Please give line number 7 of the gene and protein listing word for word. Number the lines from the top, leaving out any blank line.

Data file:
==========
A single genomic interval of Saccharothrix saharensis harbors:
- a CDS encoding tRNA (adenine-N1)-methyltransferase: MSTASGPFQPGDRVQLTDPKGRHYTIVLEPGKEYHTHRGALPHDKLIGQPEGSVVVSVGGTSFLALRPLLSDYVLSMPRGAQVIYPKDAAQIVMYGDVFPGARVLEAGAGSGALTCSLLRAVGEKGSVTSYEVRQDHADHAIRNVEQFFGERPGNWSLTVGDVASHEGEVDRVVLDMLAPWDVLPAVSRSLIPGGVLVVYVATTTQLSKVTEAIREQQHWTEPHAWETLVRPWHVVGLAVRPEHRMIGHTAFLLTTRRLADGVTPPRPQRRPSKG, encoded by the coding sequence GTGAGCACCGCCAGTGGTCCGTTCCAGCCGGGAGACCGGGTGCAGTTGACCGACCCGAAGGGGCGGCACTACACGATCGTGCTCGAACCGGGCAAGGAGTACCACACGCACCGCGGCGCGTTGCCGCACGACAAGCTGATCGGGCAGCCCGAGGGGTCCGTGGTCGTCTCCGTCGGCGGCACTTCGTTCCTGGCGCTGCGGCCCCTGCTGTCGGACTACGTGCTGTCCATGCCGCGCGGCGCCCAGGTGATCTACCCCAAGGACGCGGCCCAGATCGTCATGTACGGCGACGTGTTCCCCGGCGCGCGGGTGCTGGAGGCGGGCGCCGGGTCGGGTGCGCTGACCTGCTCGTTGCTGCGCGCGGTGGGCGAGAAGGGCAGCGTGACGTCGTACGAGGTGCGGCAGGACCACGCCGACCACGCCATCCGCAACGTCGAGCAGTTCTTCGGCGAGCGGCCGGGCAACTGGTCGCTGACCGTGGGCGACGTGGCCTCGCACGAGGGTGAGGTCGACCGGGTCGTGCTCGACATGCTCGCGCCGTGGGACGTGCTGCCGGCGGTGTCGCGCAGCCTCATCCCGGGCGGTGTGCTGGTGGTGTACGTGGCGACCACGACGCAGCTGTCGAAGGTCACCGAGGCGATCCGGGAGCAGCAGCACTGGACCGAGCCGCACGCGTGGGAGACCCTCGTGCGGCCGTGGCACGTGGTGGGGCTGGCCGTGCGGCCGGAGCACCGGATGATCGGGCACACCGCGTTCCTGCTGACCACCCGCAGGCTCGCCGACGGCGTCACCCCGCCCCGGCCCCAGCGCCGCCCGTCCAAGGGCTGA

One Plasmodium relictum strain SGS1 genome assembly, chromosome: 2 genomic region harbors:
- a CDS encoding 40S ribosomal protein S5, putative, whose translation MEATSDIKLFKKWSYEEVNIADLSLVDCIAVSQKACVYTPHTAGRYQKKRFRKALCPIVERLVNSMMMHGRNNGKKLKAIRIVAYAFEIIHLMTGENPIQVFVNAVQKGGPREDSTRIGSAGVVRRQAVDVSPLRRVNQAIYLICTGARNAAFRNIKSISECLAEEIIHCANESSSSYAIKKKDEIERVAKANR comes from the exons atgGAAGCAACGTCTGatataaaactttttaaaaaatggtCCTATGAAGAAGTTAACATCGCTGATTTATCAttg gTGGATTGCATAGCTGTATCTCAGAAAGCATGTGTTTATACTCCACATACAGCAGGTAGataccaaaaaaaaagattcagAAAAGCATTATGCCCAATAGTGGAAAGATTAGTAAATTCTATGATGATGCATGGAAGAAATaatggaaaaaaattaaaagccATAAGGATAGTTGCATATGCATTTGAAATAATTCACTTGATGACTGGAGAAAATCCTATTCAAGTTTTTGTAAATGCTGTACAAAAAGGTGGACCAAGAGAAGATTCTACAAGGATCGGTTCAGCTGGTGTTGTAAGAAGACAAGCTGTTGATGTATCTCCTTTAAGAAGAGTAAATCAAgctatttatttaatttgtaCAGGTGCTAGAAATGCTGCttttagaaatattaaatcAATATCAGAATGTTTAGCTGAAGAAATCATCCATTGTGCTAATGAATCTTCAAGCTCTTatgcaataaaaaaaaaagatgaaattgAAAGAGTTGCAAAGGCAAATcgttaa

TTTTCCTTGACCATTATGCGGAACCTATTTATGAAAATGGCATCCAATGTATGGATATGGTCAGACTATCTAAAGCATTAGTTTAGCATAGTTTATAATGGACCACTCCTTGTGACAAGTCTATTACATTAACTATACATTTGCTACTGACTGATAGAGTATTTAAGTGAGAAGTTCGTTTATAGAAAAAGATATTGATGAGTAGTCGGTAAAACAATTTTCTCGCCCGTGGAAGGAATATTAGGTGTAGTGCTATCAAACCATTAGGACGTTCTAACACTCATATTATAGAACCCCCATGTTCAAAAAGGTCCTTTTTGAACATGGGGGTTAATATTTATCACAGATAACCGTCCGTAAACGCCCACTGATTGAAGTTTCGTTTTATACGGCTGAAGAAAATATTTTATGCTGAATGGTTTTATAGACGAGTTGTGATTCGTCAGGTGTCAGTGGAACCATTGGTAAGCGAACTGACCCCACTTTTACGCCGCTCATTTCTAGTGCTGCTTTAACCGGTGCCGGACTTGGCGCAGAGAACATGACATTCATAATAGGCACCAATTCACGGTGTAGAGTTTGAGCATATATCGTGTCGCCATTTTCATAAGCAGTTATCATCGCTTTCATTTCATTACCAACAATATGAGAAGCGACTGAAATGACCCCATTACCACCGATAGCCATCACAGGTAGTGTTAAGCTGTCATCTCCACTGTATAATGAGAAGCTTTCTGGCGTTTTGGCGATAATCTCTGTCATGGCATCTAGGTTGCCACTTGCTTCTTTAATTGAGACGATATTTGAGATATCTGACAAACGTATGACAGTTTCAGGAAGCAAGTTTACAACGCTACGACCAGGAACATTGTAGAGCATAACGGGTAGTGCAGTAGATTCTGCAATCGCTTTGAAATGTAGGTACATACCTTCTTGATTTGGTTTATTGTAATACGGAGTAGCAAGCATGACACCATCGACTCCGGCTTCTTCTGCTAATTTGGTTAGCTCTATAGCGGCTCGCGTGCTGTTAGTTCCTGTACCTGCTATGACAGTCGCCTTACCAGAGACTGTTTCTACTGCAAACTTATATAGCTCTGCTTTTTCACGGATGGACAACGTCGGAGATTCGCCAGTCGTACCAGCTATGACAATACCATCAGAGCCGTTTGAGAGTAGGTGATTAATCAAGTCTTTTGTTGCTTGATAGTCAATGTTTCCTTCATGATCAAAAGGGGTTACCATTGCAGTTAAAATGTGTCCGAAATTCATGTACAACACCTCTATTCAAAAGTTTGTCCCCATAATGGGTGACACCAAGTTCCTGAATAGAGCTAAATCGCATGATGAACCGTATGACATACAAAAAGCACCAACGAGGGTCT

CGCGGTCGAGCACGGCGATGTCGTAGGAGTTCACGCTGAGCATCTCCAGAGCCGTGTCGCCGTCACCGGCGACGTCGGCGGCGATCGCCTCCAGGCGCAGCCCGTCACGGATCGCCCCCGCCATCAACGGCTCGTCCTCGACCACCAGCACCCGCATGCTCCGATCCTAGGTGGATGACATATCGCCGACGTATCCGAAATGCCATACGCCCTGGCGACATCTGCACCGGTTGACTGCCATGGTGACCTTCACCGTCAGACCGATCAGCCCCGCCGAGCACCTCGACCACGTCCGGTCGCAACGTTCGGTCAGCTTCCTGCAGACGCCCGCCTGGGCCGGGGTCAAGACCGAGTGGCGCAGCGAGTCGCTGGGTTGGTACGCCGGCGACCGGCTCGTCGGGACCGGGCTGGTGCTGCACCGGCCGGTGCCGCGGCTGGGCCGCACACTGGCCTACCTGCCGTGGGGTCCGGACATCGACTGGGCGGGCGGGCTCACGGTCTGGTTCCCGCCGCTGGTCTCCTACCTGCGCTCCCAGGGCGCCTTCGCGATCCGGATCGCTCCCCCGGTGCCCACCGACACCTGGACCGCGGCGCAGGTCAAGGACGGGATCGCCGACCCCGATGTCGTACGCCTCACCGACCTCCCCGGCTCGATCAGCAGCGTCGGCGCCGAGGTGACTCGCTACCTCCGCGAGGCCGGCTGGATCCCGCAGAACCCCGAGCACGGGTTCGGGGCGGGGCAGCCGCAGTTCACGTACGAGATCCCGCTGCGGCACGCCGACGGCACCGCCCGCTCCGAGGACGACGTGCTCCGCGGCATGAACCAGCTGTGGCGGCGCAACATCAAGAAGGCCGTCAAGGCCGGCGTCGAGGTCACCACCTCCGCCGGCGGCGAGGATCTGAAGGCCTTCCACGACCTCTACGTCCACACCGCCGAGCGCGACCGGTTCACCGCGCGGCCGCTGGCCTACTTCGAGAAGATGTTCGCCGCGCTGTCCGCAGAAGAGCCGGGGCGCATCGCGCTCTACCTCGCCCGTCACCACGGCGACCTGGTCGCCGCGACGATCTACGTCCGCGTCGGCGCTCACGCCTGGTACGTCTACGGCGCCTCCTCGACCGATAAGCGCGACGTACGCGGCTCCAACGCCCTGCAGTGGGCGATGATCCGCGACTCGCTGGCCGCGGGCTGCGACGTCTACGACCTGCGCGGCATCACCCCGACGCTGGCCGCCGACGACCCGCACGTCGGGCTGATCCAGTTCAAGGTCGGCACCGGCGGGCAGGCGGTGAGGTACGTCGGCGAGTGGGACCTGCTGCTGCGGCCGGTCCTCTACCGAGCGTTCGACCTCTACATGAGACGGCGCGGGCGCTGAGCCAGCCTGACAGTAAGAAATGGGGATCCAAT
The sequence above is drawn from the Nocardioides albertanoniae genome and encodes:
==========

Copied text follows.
The sequence above is drawn from the Nocardioides albertanoniae genome and encodes: